July 9, 2018Ft. Benning, Georgia, hosts the Army’s Maneuver School of Excellence, home to five types of infantry: mechanized, light, airborne, air assault, and ranger. Ensuring the ability of these elite troops to train is a top priority for the Army. A $3,675,000 award from the 2018 Readiness and Environmental Protection Integration Initiative Challenge (REPI) Challenge Program will help do just that. The Nature Conservancy and the Georgia Department of Natural Resources will use the funds to acquire a conservation easement on a 7,051 acre parcel adjacent to the post, permanently protecting the land from potential incompatible development that might one day impede the Department of Defense mission there.As part of the award, Ft. Benning and its partners will implement a species-crediting system that may help preclude listing of the eastern population of the gopher tortoise under the Endangered Species Act. The project will also advance a similar compensatory mitigation strategy for the red-cockaded woodpecker currently under development with the U.S. Fish and Wildlife Service. The ability to calculate and apply credits for imperiled species like the gopher tortoise and red-cockaded woodpecker will be important to providing specific regulatory relief and predictability for the installation related to Endangered Species Act compliance and increasing flexibility for mission requirements. A host of other at-risk species, such as the gopher frog, will also benefit.
Further west, at Arizona’s Fort Huachuca, a $1,112,250 REPI Challenge Program award will enable partners including the Arizona Land and Water Trust and potentially the USDA Natural Resources Conservation Service (NRCS) to place a conservation easement on an 1,150 acre parcel. Protecting this land will reduce competition for scarce water resources in the San Pedro River Watershed by curtailing plans to drill more than 200 new wells for proposed housing developments. Conserving this land will also allow continued military testing and training at Fort Huachuca. A water supply and use assessment will be conducted to identify water conservation activities on the property that complement natural and working lands in the region.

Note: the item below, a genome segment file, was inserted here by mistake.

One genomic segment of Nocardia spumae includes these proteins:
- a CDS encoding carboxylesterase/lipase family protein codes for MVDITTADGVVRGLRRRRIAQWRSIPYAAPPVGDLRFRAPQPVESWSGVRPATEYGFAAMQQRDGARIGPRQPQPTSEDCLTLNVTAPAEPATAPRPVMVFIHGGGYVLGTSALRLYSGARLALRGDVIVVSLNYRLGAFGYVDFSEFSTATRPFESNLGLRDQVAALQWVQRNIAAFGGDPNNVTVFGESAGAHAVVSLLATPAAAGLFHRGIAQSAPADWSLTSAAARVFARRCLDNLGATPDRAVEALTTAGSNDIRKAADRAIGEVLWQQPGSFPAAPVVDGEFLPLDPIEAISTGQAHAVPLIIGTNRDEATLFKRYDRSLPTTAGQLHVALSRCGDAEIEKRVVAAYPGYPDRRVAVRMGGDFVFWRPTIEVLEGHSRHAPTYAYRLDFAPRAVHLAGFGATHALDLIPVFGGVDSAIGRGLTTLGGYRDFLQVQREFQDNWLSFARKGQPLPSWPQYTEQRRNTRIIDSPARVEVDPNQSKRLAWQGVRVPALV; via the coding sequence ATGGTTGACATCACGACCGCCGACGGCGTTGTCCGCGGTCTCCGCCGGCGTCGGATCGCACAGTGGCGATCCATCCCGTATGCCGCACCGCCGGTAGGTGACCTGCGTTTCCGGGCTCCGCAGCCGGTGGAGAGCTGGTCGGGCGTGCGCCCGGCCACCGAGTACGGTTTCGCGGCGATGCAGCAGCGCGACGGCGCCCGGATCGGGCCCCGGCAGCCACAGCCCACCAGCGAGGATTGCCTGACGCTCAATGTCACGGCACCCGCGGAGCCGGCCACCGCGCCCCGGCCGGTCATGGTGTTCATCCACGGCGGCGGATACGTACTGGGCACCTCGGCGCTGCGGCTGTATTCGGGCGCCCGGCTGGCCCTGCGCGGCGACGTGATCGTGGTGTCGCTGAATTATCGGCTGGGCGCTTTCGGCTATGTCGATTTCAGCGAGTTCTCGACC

“These two projects highlight the critical role that the REPI Challenge Program plays for both the Department of Defense and natural resource conservation,” said Peter Stangel, Chief Operating Office at the U.S. Endowment for Forestry and Communities (Endowment), which administers the Program as a service to the Department of Defense. “The REPI Challenge Program mobilizes significant federal funding that can be leveraged by partners to protect critical training areas and benefit working lands, such as forests and ranches, that fuel rural economies and quality of life.”
Fort Benning and Fort Huachuca are both Sentinel Landscapes, places where working and natural lands are important to the Nation’s defense mission. At Sentinel Landscapes the U.S. Departments of Agriculture, Defense, and Interior, and their partners, collaborate to protect the rural and working character of key landscapes to strengthen the economies of farms, ranches, and forests, conserve habitat and natural resources, and protect the military testing and training mission.